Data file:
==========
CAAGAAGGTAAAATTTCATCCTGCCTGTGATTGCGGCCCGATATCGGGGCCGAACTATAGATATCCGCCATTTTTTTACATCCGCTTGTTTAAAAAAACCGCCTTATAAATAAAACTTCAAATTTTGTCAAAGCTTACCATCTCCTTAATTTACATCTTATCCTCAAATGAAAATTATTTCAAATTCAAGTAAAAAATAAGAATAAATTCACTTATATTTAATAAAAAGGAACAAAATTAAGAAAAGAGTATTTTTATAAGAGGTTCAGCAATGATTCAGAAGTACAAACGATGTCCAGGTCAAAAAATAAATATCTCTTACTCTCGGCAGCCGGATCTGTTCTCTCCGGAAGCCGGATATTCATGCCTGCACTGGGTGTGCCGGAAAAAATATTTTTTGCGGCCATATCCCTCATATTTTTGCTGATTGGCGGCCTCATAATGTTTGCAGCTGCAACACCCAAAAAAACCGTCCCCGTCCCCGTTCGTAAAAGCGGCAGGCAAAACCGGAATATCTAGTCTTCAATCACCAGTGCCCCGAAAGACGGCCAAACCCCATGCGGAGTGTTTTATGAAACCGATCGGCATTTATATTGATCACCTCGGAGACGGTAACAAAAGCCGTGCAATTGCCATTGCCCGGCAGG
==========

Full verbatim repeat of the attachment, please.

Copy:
CAAGAAGGTAAAATTTCATCCTGCCTGTGATTGCGGCCCGATATCGGGGCCGAACTATAGATATCCGCCATTTTTTTACATCCGCTTGTTTAAAAAAACCGCCTTATAAATAAAACTTCAAATTTTGTCAAAGCTTACCATCTCCTTAATTTACATCTTATCCTCAAATGAAAATTATTTCAAATTCAAGTAAAAAATAAGAATAAATTCACTTATATTTAATAAAAAGGAACAAAATTAAGAAAAGAGTATTTTTATAAGAGGTTCAGCAATGATTCAGAAGTACAAACGATGTCCAGGTCAAAAAATAAATATCTCTTACTCTCGGCAGCCGGATCTGTTCTCTCCGGAAGCCGGATATTCATGCCTGCACTGGGTGTGCCGGAAAAAATATTTTTTGCGGCCATATCCCTCATATTTTTGCTGATTGGCGGCCTCATAATGTTTGCAGCTGCAACACCCAAAAAAACCGTCCCCGTCCCCGTTCGTAAAAGCGGCAGGCAAAACCGGAATATCTAGTCTTCAATCACCAGTGCCCCGAAAGACGGCCAAACCCCATGCGGAGTGTTTTATGAAACCGATCGGCATTTATATTGATCACCTCGGAGACGGTAACAAAAGCCGTGCAATTGCCATTGCCCGGCAGG